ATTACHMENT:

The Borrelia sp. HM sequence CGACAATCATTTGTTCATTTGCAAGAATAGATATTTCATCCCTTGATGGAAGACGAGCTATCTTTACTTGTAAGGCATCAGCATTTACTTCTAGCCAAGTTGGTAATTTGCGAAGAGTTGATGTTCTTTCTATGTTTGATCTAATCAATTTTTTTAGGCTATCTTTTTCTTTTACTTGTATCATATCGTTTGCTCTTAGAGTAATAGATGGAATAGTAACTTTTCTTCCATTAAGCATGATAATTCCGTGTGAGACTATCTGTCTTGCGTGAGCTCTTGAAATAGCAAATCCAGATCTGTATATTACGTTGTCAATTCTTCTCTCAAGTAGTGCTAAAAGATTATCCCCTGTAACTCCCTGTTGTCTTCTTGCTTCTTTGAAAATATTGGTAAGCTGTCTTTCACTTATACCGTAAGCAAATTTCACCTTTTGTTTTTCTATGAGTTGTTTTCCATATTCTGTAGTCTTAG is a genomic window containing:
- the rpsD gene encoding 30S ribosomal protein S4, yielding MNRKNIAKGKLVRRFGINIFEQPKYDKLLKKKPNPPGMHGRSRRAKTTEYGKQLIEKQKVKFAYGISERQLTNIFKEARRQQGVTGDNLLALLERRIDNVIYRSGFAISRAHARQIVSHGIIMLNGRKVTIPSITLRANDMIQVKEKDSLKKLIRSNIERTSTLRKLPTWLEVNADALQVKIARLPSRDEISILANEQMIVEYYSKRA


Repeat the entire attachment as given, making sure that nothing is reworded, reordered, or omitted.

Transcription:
The Borrelia sp. HM sequence CGACAATCATTTGTTCATTTGCAAGAATAGATATTTCATCCCTTGATGGAAGACGAGCTATCTTTACTTGTAAGGCATCAGCATTTACTTCTAGCCAAGTTGGTAATTTGCGAAGAGTTGATGTTCTTTCTATGTTTGATCTAATCAATTTTTTTAGGCTATCTTTTTCTTTTACTTGTATCATATCGTTTGCTCTTAGAGTAATAGATGGAATAGTAACTTTTCTTCCATTAAGCATGATAATTCCGTGTGAGACTATCTGTCTTGCGTGAGCTCTTGAAATAGCAAATCCAGATCTGTATATTACGTTGTCAATTCTTCTCTCAAGTAGTGCTAAAAGATTATCCCCTGTAACTCCCTGTTGTCTTCTTGCTTCTTTGAAAATATTGGTAAGCTGTCTTTCACTTATACCGTAAGCAAATTTCACCTTTTGTTTTTCTATGAGTTGTTTTCCATATTCTGTAGTCTTAG is a genomic window containing:
- the rpsD gene encoding 30S ribosomal protein S4, yielding MNRKNIAKGKLVRRFGINIFEQPKYDKLLKKKPNPPGMHGRSRRAKTTEYGKQLIEKQKVKFAYGISERQLTNIFKEARRQQGVTGDNLLALLERRIDNVIYRSGFAISRAHARQIVSHGIIMLNGRKVTIPSITLRANDMIQVKEKDSLKKLIRSNIERTSTLRKLPTWLEVNADALQVKIARLPSRDEISILANEQMIVEYYSKRA